At the Earth Summit in Johannesburg, declarations by some States raised hopes that the Kyoto Protocol could be implemented in 2003. A reduction in the human induced greenhouse gas emissions is clearly the most sustainable policy to slow down the accumulation of these gases in the atmosphere, which is causing, according to a large scientific consensus, climate change. However, in the case of CO2 emissions, possible alternatives consist in stocking for some time some additional organic carbon in the biomass and in the soil organic matter. Carbon stocks in the forest biomass (Article 3.3. of the Protocol) have already been the subject of international agreements, with strict quotas being imposed on different countries. Favouring a more or less long-term accumulation of organic matter in soils, through changes in land use and agricultural or forestry practices, is another alternative (Article 3.4.) which was accepted as a mode of application of the Kyoto Protocol. With respect to this alternative, there are no limitations as to the amounts accumulated or the land surface concerned, but no methods for verification have yet been defined. Worldwide, soils contain about 1500 gigatons of organic carbon. A relatively small increase in these stocks could therefore play a significant role in limiting the net flux of greenhouse gases towards the atmosphere. Changes in land use and agricultural production practices could contribute to this, notably by increasing the magnitude and the duration of organic carbon storage in soils. The residence time of carbon in the soil organic matter is highly variable, as it varies with the rate of carbon mineralisation, through which organic carbon is finally returned to the atmosphere in the form of . It is therefore important to determine the potential offered by this pool, as a function of soils, their uses and associated practices. In order to apply the Kyoto Protocol, it is also necessary to know how and with what precision this pool could be measured, and which incentive policies could induce additional accumulations in soils.
These challenges are not negligible for France in a European context, because of its large agricultural land and surface area. For this reason, the Ministry for Ecology and Sustainable Development requested an Assessment Report from INRA, which concerns the capacity for organic carbon accumulation in agricultural soils and its time-related dynamics.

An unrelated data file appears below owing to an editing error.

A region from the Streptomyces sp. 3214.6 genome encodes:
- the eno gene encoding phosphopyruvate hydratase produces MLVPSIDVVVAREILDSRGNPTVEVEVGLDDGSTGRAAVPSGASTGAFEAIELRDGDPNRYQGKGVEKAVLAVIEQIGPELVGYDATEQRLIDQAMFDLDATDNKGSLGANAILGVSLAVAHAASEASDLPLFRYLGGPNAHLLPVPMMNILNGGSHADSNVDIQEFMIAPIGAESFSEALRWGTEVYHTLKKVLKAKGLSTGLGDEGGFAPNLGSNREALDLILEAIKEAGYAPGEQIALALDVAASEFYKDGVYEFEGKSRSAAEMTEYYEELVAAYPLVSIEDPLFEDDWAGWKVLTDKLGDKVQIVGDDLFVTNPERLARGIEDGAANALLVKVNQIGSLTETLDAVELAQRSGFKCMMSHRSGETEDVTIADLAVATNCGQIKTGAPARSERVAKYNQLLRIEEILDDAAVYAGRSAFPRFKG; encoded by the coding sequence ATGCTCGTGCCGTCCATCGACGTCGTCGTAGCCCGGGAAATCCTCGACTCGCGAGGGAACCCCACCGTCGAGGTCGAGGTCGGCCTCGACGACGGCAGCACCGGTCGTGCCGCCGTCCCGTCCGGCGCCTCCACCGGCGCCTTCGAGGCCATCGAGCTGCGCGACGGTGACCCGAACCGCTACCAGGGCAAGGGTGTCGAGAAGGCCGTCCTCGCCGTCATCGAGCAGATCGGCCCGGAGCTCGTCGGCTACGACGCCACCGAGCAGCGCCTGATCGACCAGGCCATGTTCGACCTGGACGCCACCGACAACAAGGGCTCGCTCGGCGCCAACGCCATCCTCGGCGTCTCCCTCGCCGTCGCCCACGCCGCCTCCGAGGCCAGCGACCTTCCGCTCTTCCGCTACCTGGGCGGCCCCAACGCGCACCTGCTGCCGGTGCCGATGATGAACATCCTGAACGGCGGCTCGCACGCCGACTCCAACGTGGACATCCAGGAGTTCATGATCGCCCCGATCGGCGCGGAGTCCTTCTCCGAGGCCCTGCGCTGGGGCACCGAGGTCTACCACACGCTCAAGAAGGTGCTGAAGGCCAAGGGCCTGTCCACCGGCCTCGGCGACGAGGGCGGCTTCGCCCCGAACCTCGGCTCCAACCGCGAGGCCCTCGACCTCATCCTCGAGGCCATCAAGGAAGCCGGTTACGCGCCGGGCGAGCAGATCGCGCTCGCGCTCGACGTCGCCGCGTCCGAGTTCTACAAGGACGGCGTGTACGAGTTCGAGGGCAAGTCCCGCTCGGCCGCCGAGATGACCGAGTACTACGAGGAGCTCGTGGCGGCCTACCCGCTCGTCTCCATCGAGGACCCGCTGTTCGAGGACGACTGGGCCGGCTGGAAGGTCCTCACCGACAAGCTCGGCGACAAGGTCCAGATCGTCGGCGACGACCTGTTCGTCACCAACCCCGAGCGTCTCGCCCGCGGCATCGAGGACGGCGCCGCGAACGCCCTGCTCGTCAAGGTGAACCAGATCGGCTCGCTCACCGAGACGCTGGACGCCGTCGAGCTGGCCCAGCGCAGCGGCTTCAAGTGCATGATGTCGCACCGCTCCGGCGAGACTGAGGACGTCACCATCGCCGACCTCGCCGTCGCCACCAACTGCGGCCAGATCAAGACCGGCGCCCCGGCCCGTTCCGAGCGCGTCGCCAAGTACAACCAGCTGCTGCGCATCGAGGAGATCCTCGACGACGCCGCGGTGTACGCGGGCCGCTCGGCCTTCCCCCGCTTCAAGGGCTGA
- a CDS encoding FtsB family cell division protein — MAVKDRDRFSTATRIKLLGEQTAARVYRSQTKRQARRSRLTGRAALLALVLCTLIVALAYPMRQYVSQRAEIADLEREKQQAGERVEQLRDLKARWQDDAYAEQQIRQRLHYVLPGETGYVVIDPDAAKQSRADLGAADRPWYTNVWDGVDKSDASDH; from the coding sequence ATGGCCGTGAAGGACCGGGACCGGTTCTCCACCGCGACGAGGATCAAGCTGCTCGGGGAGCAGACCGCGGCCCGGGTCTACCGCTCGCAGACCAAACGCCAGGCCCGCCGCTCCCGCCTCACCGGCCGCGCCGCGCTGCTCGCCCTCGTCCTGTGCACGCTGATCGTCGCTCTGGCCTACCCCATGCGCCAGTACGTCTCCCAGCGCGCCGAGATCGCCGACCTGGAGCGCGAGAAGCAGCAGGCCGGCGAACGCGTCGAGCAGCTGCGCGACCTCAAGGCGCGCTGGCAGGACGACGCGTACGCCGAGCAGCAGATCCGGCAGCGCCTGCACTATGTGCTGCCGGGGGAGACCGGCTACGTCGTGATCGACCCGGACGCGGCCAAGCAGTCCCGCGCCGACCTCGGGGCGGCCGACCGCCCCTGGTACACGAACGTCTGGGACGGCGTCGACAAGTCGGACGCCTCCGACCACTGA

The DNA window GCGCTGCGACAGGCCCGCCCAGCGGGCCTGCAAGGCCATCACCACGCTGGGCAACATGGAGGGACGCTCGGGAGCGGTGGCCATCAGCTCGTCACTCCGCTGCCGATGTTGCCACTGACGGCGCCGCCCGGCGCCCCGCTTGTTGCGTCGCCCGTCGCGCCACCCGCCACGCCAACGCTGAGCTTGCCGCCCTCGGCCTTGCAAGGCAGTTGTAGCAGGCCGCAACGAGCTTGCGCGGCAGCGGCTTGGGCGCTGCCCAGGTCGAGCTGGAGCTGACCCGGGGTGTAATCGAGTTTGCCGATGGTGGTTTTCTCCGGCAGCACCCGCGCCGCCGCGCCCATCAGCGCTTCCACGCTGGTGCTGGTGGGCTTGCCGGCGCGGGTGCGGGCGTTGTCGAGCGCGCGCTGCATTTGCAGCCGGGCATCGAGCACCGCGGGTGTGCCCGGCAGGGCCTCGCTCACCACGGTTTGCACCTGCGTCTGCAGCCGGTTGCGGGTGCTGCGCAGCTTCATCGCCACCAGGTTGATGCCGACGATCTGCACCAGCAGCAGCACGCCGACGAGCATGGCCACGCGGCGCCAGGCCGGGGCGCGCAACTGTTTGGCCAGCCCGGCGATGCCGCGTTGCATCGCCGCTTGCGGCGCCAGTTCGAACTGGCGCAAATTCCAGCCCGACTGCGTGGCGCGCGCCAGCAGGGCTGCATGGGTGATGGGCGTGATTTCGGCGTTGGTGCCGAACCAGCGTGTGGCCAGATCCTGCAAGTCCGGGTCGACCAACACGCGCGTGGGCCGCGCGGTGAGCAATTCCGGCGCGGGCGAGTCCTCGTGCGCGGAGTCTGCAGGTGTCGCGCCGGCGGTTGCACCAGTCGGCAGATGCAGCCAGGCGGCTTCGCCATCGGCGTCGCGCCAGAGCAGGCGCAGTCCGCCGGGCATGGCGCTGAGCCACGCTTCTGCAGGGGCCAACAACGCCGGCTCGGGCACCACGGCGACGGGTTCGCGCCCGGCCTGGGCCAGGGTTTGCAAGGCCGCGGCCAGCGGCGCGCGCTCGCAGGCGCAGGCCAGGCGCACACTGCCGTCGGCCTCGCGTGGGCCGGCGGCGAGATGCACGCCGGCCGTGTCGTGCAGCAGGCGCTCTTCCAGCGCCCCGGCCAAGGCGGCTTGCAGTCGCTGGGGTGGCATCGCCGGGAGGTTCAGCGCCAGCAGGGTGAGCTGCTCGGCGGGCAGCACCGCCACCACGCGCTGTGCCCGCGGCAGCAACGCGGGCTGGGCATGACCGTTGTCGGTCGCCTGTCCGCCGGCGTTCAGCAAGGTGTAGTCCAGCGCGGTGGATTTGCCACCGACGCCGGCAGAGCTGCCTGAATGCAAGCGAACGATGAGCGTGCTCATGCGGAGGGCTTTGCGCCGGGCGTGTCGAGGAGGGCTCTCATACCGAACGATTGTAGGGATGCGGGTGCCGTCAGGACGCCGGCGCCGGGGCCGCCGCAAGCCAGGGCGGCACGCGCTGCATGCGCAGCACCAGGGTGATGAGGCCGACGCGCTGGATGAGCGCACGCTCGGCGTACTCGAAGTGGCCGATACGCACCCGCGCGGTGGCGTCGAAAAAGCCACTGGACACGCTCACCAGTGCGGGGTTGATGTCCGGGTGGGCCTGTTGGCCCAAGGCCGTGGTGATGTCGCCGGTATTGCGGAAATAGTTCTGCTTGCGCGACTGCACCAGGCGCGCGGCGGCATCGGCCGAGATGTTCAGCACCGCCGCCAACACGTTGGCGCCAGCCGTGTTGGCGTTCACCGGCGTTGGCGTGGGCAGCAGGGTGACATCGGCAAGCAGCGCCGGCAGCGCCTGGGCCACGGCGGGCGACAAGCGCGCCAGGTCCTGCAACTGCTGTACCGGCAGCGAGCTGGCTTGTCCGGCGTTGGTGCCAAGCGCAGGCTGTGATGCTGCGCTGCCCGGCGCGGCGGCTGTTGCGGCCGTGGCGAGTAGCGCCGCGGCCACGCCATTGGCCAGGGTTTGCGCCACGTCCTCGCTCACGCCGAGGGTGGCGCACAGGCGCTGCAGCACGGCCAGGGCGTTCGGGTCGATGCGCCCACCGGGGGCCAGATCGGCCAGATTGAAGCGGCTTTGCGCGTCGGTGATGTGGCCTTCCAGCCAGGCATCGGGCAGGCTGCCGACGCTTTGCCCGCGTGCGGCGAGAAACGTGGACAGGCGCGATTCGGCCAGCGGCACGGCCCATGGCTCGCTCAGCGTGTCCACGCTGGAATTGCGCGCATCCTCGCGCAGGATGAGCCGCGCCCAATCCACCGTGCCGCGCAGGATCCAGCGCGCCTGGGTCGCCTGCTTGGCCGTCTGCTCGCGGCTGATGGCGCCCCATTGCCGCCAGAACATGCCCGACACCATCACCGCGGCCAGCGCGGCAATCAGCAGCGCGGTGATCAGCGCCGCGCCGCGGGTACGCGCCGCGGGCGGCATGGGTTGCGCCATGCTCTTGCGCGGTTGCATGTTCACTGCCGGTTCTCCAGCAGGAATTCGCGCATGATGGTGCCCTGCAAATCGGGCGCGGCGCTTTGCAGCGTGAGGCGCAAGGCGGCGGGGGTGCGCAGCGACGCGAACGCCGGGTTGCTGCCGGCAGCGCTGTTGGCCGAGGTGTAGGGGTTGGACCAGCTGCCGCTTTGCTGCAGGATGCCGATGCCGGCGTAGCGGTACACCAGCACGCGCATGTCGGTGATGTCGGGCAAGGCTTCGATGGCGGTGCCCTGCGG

This Expert Report should be read in the context of a strategy for soil management on a national basis, bringing together the principal actors in a Scientific Interest Group (Ministry for Ecology and Sustainable Development, Ministry for Agriculture, French Institute for the Environment, Agency for the Environment and energy resources, INRA) and the implementation of a soil quality monitoring network. At the European level, this report is in line with the recommendations of the recent Communication of the European Commission on soil protection.
The main questions for this assessment have been formulated by a Steering Committee, consisting of representatives from the main public bodies concerned and from INRA, and chaired by the Director for Economic Studies and Environmental Evaluation at the MEDD. These questions are as follows:
- Can we, in France, through actions specifically targeting an increase in organic carbon accumulations in soils, contribute to reduce the greenhouse effect? The answer to this question is of direct interest to the French Interministerial Mission on the Greenhouse Effect, and France in general, so that agriculture can be taken into account in the national plan to combat the greenhouse effect.
- How could such actions meet the conditions of compliance with the Kyoto Protocol? It is necessary to propose solutions which will be technically feasible and economically viable.
- Which economic policy tools would be effective to promote the changes required? In this respect, it must be possible to integrate the tools in the Common Agricultural Policy.
- What are the needs in terms of research and references? What is required to further develop the research results and recommendations arising from MEDD pilot programmes concerning the sustainable management of soils and the impacts of climate change?
This Assessment Report was drafted by an Expert Group consisting of researchers specialised in soil sciences, agronomy, bioclimatology and public economics applied to agriculture, from INRA and from other French and foreign organisations. INRA was designated for organising the project, which was entrusted to the Scientific Assessment Unit at the Environment and to the Forestry and Agriculture Scientific Directorate. They ensured compliance of the study with the methodologies of Assessment Reports, and with the requirements from the Steering Committee. Indeed, an Assessment Report, bringing together researchers from different areas, was necessary to consider a series of complex, scientific questions which are controversial. This report, through the assessment it has enabled and without omitting any debates and uncertainties, will provide an unquestionable aid for decision-makers.
This "Synthesis", more particularly drafted for Decision-Makers, was compiled by the Scientific Assessment Unit of INRA and was validated by the scientific experts. It forms a detailed summary of the report, with cross references to the chapters of the expertise which will provide readers with a more comprehensive information. As such, we hope it will provide all those interested in this important debate for the future of the planet with the ideas necessary for their thinking on national and European initiatives.